On August 20, Emily Steinwehe and Madelon Wise from Wisconsin Food Forests went on a road trip to the Blanchardville area in Wisconsin’s Driftless Area to visit The Little Red Home(Stead). Emily had been on a bus tour with the Soil Sisters, an organization of women farmers in and around the farming communities of Monroe, New Glarus, Blanchardville, and Brodhead, Wisconsin, who promote soil health and recognize the work of women on farms.
Soil Sisters celebrates women farmers, who are among the fastest growing segment of farmers today. The number of women-owned farms tripled over the past three decades, from 5 percent in 1978 to 14 percent in 2012. And just as importantly, Soil Sisters pay homage to the soil and work together to promote the importance of healthy soil.
Emily returned to Madison from the Soil Sisters’ tour of women’s farms excited about “Bethany, who has a food forest on her farm!” We wanted to check it out, and thoroughly enjoyed the opportunity to commune with another woman who shares our excitement with plants, soil, and our relationship with the land.
Bethany Edmond Storm and her husband, Tim Emond, left the Chicago suburbs in 2014 after months of planning the design of their farmhouse.
In 2015, the couple installed the first food forest plants on their 5 acres. This food forest comprises perennial food crops (fruit-bearing trees and shrubs) mixed in beds with herbs and groundcovers.
When Bethany began designing and planting her fruit island, she was not yet aware of the concept of a food forest, but she used her degree in Environmental Biology and her intuition to design a food forest that mimics a natural forest with an herbaceous layer of mints, strawberries, and lavender as ground cover beneath the fruiting shrubs and trees. Among the herbaceous layer of her food forest, Bethany has dynamic accumulators (plants with long taproots that bring minerals up from the soil): horseradish and comfrey. The native prairie plants scattered around the farm serve the same purpose of bringing minerals up from the soil, along with attracting pollinators and being bright and beautiful.
Since beginning her food forest, Bethany has attended various conferences where she learned about food forests (other terms are agroforestry, edible landscaping, permaculture, perennial polyculture). She learned that there was a name for and a science and philosophy around what she had intuitively created by observing and mimicking what naturally occurs in forests. We were honored that Bethany was so affirming and positive about our plans with Wisconsin Food Forests. We thank Bethany for taking the time out of her busy day to show us her food forest and to discuss plants and their synergistic relationship with two other plant geeks.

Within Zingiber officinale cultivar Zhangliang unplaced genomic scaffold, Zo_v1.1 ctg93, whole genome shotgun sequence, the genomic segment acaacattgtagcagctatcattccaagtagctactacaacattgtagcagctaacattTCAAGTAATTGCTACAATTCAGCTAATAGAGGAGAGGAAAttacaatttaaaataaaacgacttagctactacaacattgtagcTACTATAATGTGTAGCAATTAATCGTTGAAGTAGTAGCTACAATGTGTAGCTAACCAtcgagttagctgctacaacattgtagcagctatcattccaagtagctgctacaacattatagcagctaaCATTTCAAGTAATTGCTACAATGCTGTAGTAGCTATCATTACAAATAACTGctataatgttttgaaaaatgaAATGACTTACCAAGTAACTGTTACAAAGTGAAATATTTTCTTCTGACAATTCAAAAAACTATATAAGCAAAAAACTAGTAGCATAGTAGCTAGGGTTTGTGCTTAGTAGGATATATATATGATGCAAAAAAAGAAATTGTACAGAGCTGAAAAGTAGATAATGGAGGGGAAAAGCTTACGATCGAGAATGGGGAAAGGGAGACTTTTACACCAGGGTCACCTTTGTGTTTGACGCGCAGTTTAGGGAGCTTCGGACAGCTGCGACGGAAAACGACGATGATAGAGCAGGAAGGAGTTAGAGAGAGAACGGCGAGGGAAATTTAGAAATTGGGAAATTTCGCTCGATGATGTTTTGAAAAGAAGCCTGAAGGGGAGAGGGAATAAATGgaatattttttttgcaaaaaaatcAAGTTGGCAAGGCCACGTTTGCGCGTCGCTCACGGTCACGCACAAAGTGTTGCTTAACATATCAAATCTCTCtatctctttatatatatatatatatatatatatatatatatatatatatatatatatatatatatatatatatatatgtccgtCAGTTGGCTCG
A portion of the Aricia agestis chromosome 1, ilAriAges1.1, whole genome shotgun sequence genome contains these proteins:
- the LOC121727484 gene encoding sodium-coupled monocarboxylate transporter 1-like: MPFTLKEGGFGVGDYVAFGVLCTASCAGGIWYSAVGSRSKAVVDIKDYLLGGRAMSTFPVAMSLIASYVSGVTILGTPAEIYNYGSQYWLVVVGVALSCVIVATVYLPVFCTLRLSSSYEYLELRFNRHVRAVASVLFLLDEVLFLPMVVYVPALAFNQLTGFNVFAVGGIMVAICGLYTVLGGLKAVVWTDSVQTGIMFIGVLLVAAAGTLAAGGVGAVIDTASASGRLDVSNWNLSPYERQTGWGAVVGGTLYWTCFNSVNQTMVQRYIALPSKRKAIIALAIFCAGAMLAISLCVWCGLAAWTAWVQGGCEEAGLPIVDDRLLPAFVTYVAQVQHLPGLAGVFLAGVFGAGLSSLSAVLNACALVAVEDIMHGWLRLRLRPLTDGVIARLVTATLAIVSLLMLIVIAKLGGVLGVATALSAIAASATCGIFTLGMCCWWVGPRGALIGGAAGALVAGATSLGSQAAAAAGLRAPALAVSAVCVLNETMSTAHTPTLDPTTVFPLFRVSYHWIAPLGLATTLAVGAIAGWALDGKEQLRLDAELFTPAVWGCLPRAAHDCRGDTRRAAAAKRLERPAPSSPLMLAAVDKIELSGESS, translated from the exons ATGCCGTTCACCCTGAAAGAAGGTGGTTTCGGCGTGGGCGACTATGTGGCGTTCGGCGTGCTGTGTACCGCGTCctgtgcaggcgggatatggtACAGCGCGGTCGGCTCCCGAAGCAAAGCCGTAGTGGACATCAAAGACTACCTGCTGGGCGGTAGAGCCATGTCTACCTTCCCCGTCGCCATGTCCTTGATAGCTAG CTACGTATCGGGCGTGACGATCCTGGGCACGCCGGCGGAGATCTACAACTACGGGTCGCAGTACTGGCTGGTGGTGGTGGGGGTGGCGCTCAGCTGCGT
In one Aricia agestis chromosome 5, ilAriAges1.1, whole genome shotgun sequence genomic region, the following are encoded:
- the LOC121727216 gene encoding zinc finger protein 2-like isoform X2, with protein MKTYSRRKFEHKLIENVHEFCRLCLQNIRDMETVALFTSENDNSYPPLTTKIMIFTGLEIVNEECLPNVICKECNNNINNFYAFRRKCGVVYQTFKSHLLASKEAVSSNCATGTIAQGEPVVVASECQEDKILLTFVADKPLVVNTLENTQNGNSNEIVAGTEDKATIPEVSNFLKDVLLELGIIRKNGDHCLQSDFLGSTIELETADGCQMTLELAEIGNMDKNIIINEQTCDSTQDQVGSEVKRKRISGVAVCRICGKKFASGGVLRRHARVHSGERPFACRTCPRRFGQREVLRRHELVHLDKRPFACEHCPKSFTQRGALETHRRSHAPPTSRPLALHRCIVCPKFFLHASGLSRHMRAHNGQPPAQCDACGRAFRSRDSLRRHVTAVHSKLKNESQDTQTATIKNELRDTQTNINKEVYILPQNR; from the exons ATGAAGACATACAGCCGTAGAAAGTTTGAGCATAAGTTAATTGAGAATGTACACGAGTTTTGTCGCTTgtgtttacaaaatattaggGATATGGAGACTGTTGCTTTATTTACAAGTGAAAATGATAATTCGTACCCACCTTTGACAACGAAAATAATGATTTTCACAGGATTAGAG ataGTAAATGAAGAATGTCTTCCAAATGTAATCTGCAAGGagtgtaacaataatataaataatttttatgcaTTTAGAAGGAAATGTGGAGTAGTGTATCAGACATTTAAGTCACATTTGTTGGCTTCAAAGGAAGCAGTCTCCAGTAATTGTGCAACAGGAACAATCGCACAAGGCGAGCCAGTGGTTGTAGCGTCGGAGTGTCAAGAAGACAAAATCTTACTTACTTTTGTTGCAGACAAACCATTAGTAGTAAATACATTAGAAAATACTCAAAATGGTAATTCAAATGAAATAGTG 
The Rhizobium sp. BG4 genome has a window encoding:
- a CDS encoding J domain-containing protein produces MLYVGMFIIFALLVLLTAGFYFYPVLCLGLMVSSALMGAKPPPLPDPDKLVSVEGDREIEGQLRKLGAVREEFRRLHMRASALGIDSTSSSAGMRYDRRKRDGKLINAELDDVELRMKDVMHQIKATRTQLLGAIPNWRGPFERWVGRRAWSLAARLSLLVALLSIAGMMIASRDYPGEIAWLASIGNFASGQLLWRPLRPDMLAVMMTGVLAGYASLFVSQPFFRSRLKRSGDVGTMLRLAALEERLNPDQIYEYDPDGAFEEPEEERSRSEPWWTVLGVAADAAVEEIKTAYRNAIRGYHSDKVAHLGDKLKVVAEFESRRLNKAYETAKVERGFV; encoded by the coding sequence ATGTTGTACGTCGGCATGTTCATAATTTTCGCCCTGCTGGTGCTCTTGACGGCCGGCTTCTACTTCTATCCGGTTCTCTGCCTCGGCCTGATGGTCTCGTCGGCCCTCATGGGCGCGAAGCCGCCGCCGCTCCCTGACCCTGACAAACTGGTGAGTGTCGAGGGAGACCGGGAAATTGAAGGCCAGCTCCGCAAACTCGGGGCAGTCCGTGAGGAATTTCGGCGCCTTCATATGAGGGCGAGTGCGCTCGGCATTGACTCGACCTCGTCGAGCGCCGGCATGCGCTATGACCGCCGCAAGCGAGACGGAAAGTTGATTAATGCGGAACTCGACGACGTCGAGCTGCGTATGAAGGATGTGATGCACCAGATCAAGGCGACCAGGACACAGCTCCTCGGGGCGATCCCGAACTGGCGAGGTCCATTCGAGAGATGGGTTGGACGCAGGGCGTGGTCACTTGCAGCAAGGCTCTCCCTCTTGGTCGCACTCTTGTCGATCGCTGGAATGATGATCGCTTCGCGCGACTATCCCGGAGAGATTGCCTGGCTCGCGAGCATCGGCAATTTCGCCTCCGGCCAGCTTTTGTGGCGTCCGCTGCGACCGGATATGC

I was impressed with the unique quality of the guilds Bethany created. These photos show include Peach, Apple, and Asian Pear fruit trees, with a shrub layer of Aronia, Currants, Elderberry, Honeyberry, Red Raspberry (which bear twice a year), Thornless Blackberry, Blueberry, and Lingonberry. The last two require special care, so are in an area closer to the house where Bethany can keep an eye on them.
Lifestock are an integral part of the Homestead’s design. Bethany says, “Depending on the time of year, you will find donkeys, chickens, ducks, sheep, goats and pigs sharing the land with the family. The animals serve many purposes. Some are great at pest control, some are good waste processors, many provide a food source, and all are good for the soul and for the soil.” An example of the integration of livestock with the plants is Bethany’s thornless blackberries, which don’t like to be cut back. The blackberries are in a patch, and when they do need a trim, she clips them and feeds them to her goats.
On the hilltops of the Driftless Area, the landscape is karst rock and shallow soil. Karst topography is a type of landscape that forms when water dissolves and erodes soft rock (like limestone) and leaves landscapes behind such as caves, surface sinkholes, and tall, steep rock cliffs. The rock itself may be worn away from the surface by rainwater, or it may be eroded from the inside. Thinking about this, one can surmise why this landscape could be challenging for a farmer. Bethany noted that the karst landscape contains deep fissures under the soil, which presents a challenge for water retention.
Therefore, soil preparation and amendment for Bethany’s food forest is a long-term project. Bethany lightly tilled the soil and placed pigs on some parts of her property to prepare the soil for planting. She brought in semi-truck loads of wood chips from the City of Madison—17 tons (about 65 yards of mulch) at a time! With the help of a small tractor, Bethany repeated this process 6 or 7 times.
The paths between fruit islands were initially wood chips but the mint and raspberries kept creeping in so now the paths are mowed clover and grass. The mint still needs to be cut back occasionally.
Bethany’s front yard is an explosion of color with many heirloom and native flowers for pollinators (and beauty!).
When we asked Bethany the question of what do you do with all the fruit, she said, “I freeze and can the fruit. Occasionally I will dry some. It all depends on the timing.” She uses the elderberry to make a syrup to give the family to stave off colds and flu. “We take a couple of tablespoons at a time a few times a day.” Likewise, Bethany says, “I make an all purpose, Neosporin-type salve from comfrey and I use the oil in lotions.”
Using the harvest from her land to enhance her family’s health is but one more example of the full circle benefits of food forests. The mother of two children, Bethany designed her food forest to serve generations to come.